This unintended beauty consists at least partly in the patterns that we perceive in random events and that we are liable to interpret as meaningful. When a rainbow breaks through the sky at the end of Michael Hamburger (2007), it reads, at first, like a clumsy pathetic fallacy. But then you remember that Dean was unlikely to have written a rainbow into any script, nor could it have been added in postproduction. Unlike digital video, which is less expensive to shoot and much easier to manipulate, the medium of film to which Dean is devoted legislates against both possibilities. in the first case, because making a documentary on film with a crew involves too many people to sit around waiting for rainbows to happen; in the second because (as illustrated by Éric Rohmer’s cack-handed attempt at simulating the green ray in the 1986 film that inspired Dean) its later addition would not have been credible. The rainbow’s inclusion in the film is, rather, a collaboration with chance and a recognition of the role of the unforeseen in art.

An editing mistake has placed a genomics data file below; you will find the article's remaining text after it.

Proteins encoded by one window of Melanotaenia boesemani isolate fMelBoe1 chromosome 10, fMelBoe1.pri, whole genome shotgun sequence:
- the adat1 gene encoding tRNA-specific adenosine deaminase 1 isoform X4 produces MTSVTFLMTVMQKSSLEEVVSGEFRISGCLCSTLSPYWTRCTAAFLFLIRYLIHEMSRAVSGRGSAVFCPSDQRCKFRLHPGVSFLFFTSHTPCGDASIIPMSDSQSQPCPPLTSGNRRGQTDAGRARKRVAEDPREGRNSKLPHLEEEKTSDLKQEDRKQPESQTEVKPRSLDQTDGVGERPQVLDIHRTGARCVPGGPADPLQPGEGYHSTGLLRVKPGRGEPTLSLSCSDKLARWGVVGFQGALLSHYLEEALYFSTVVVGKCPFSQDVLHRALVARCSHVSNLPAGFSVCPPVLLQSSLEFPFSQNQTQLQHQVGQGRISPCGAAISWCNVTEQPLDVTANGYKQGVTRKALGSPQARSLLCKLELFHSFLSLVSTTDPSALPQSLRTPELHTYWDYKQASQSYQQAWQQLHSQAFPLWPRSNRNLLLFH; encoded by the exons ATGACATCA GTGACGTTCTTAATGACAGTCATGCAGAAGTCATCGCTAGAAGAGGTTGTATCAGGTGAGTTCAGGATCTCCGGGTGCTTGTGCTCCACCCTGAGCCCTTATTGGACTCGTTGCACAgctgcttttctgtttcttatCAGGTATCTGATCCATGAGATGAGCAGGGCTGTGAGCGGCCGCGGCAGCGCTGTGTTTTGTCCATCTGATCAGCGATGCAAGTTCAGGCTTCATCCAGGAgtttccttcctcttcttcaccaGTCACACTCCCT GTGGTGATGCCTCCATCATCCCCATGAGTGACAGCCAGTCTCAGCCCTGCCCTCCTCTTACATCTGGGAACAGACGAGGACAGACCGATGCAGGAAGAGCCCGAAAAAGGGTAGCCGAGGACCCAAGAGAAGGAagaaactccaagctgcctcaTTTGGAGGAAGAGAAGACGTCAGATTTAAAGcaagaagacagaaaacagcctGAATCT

If the rainbow is, in the legal sense of an uncontrollable natural hazard, an act of God, then the impulse to ascribe meaning to it – as a coda to the life of an ageing poet and Holocaust survivor – is essentially human. Dean transforms the material supplied to her by a capricious external world into an ordered cinematic reality, seeking a truth located somewhere between uncontrollable fact and authored fiction. ‘It all comes out’, she says, ‘of the fact that the only way you can do anything with film comes out of stencilling and light.’